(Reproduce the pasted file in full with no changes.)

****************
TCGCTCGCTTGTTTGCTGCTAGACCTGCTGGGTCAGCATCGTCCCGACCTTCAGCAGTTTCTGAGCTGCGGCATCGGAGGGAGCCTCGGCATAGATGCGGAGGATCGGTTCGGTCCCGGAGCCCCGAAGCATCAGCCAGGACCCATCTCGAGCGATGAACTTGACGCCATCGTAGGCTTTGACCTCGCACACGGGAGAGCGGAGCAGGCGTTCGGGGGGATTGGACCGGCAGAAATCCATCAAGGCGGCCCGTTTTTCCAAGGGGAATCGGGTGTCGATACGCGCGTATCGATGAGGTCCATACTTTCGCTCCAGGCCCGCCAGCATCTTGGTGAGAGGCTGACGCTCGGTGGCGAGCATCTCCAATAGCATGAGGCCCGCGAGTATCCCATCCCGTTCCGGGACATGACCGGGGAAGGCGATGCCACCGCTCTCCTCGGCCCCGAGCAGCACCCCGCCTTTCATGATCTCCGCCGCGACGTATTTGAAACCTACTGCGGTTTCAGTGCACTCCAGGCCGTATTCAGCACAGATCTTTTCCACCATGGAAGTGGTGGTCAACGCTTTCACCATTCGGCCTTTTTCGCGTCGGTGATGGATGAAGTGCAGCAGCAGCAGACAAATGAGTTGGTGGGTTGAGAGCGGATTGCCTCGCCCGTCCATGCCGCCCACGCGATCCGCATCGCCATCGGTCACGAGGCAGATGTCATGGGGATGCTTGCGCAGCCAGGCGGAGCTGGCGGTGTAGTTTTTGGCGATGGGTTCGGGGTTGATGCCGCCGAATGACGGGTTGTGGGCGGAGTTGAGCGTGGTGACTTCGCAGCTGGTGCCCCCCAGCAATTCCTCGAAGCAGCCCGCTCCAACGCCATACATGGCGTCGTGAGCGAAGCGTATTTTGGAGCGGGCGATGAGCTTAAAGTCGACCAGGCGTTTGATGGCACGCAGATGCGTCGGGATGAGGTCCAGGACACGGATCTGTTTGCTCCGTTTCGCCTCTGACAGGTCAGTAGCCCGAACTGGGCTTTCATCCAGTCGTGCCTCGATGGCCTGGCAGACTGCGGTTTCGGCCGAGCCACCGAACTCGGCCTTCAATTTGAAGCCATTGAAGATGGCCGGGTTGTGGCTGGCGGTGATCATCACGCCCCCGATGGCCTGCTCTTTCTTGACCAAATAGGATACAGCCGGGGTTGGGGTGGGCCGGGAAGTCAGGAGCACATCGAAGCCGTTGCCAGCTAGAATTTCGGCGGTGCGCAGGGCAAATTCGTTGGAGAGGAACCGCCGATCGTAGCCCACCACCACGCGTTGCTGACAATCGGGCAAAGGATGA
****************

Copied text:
TCGCTCGCTTGTTTGCTGCTAGACCTGCTGGGTCAGCATCGTCCCGACCTTCAGCAGTTTCTGAGCTGCGGCATCGGAGGGAGCCTCGGCATAGATGCGGAGGATCGGTTCGGTCCCGGAGCCCCGAAGCATCAGCCAGGACCCATCTCGAGCGATGAACTTGACGCCATCGTAGGCTTTGACCTCGCACACGGGAGAGCGGAGCAGGCGTTCGGGGGGATTGGACCGGCAGAAATCCATCAAGGCGGCCCGTTTTTCCAAGGGGAATCGGGTGTCGATACGCGCGTATCGATGAGGTCCATACTTTCGCTCCAGGCCCGCCAGCATCTTGGTGAGAGGCTGACGCTCGGTGGCGAGCATCTCCAATAGCATGAGGCCCGCGAGTATCCCATCCCGTTCCGGGACATGACCGGGGAAGGCGATGCCACCGCTCTCCTCGGCCCCGAGCAGCACCCCGCCTTTCATGATCTCCGCCGCGACGTATTTGAAACCTACTGCGGTTTCAGTGCACTCCAGGCCGTATTCAGCACAGATCTTTTCCACCATGGAAGTGGTGGTCAACGCTTTCACCATTCGGCCTTTTTCGCGTCGGTGATGGATGAAGTGCAGCAGCAGCAGACAAATGAGTTGGTGGGTTGAGAGCGGATTGCCTCGCCCGTCCATGCCGCCCACGCGATCCGCATCGCCATCGGTCACGAGGCAGATGTCATGGGGATGCTTGCGCAGCCAGGCGGAGCTGGCGGTGTAGTTTTTGGCGATGGGTTCGGGGTTGATGCCGCCGAATGACGGGTTGTGGGCGGAGTTGAGCGTGGTGACTTCGCAGCTGGTGCCCCCCAGCAATTCCTCGAAGCAGCCCGCTCCAACGCCATACATGGCGTCGTGAGCGAAGCGTATTTTGGAGCGGGCGATGAGCTTAAAGTCGACCAGGCGTTTGATGGCACGCAGATGCGTCGGGATGAGGTCCAGGACACGGATCTGTTTGCTCCGTTTCGCCTCTGACAGGTCAGTAGCCCGAACTGGGCTTTCATCCAGTCGTGCCTCGATGGCCTGGCAGACTGCGGTTTCGGCCGAGCCACCGAACTCGGCCTTCAATTTGAAGCCATTGAAGATGGCCGGGTTGTGGCTGGCGGTGATCATCACGCCCCCGATGGCCTGCTCTTTCTTGACCAAATAGGATACAGCCGGGGTTGGGGTGGGCCGGGAAGTCAGGAGCACATCGAAGCCGTTGCCAGCTAGAATTTCGGCGGTGCGCAGGGCAAATTCGTTGGAGAGGAACCGCCGATCGTAGCCCACCACCACGCGTTGCTGACAATCGGGCAAAGGATGA